The Art of Words was an integrated Visual Art and Language Arts unit. The students were learning about painting strokes and styles in Art while I was teaching poetic devices and literary tools in English. After exploring a variety of poetic styles and genres, the students were tasked to paint on a canvas and write the poem that was reflected in their work. On Arts Night at our school, the students shared their pieces as a gallery and recited their poems to an audience of family, teachers, and friends. The Art of Words evolved from a casual conversation between teacher in the hallway to becoming a regular part of the fabric of the school for a few years. Did it help them look more deeply into paintings or poetry? Did it change they way they thought about the disciplines because they were integrated? Did their joy and sense of accomplishment translate beyond the unit?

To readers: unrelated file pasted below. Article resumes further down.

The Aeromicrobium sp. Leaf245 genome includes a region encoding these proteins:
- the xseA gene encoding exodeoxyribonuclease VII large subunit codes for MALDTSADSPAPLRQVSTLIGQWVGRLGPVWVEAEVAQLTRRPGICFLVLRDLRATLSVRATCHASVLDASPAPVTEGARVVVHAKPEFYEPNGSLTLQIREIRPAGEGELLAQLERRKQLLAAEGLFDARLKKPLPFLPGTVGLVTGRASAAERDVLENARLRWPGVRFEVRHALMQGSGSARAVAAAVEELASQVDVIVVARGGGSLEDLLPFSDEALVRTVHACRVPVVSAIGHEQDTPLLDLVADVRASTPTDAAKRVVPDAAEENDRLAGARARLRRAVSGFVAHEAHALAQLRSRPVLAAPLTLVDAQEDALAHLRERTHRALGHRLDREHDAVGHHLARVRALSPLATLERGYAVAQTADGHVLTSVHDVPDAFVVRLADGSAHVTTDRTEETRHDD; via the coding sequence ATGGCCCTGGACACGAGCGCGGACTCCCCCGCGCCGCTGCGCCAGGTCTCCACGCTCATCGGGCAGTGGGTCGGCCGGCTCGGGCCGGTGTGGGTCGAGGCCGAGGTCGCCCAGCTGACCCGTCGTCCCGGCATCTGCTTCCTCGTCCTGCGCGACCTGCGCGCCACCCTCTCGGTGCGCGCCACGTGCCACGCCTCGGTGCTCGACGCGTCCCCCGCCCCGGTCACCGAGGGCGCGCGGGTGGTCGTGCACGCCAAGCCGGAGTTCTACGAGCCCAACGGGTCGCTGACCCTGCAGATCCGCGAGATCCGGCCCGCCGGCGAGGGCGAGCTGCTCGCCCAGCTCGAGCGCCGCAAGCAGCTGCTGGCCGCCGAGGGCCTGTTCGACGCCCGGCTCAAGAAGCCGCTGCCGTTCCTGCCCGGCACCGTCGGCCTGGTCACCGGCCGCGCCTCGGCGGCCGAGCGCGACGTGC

The Yizkor Project, which means I Will Remember in Hebrew, was a deeply meaningful and powerful way to explore The Holocaust. Students curated a museum exhibit based around the history of an artifact of their choosing. It ranged from topics such as Propaganda, Signs and Symbols, Hidden Children, Holocaust Memorials Around the World, The Children’s Art of Terezin, Kristallnacht and more. Teaching Holocaust with an audience in mind simultaneously takes students on a learning journey while allowing them to build schema for what is appropriate to show and share with Grade 5’s and up, with the most respectful intentions and an elevated sense of purpose.